Published June 09, 2012
This undated handout photo provided by the EPA shows Al Armendariz. Armendariz resigned from the agency in April. (AP)
The North Carolina man visited by armed EPA agents after sending an email to a controversial agency official says he not satisfied with the explanations about what he considers an excessive response and that he wants changes to agency policies and procedures.
“This isn’t over,” Keller said. He told Fox News.com that Environmental Protection Agency officials have said the agency followed procedures and that the agents acted appropriately during their visit last month. However, Keller is still invited to come to EPA headquarters to discuss the situation.
Keller said he’s not willing to come to Washington without knowing what will be discussed. The incident unfolded after Keller sent an email April 27 to the EPA to try to reach Al Armendariz — a regional administrator who was under fire for a YouTube video post days earlier in which he said his enforcement strategy was to “crucify” executives from big oil and gas companies.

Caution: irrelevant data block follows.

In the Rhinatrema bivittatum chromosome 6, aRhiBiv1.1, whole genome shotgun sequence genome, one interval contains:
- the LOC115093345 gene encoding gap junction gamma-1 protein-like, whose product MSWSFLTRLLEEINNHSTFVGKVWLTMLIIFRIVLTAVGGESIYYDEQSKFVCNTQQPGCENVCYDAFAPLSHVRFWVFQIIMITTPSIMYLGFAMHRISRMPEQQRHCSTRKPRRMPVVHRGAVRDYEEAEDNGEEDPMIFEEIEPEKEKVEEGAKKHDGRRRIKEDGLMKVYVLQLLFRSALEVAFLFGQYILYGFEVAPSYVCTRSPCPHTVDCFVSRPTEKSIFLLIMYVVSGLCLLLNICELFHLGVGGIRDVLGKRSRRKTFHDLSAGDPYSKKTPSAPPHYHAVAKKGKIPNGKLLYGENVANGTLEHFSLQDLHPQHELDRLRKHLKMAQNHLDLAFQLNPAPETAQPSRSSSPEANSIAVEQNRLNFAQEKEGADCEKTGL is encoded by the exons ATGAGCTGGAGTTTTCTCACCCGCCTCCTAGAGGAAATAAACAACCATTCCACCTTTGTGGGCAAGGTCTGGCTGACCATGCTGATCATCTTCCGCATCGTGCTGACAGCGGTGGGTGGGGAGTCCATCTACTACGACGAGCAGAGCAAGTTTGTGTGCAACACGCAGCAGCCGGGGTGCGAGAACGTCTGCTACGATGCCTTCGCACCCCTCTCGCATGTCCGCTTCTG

The letter to an EPA external affairs director read “Do you have Mr. Armendariz’s contact information so we can say hello? – Regards- Larry Keller.”
Keller said he was just asking as a taxpayer and denies being part of the Tea Party, though he acknowledges supporting the movement’s calls to defund the agency in part because it has outreached its intended mission.
“We are a customer of them,” he said.
Armendariz, whose region included oil-rich Texas, New Mexico, Oklahoma, Arkansas and Louisiana, resigned April 29 for the comments, made in 2010.
The agents visited Keller’s home in Ashville, N.C. on May 2 to ask him about the email, which after some misunderstanding Keller acknowledged sending. He said after a brief, tense discussion about whether the missive might seem suspicious, the agents, who were escorted by the local police, left despite Keller ask them to stay to his wife could witness their visit.
“The charter of the EPA is to protect the environment and public, not to act as a quasi federal police department,” Keller said Saturday.
Keller appears to have some support in Washington. GOP Sen. Richard Burr’s office has agreed to look into the matter.
The North Carolina senator could not be reached this weekend, but a staffer told the Carolina Journal.com that Burr’s office has initiated an inquiry with the EPA and that the senator “intends to pursue this matter vigorously.”
A regional EPA official told Keller the agency was following up on his email, considering its timing and the number of threats against Armendariz.
“I want a change of policy and procedure,” Keller said. “They’ve got big problems.”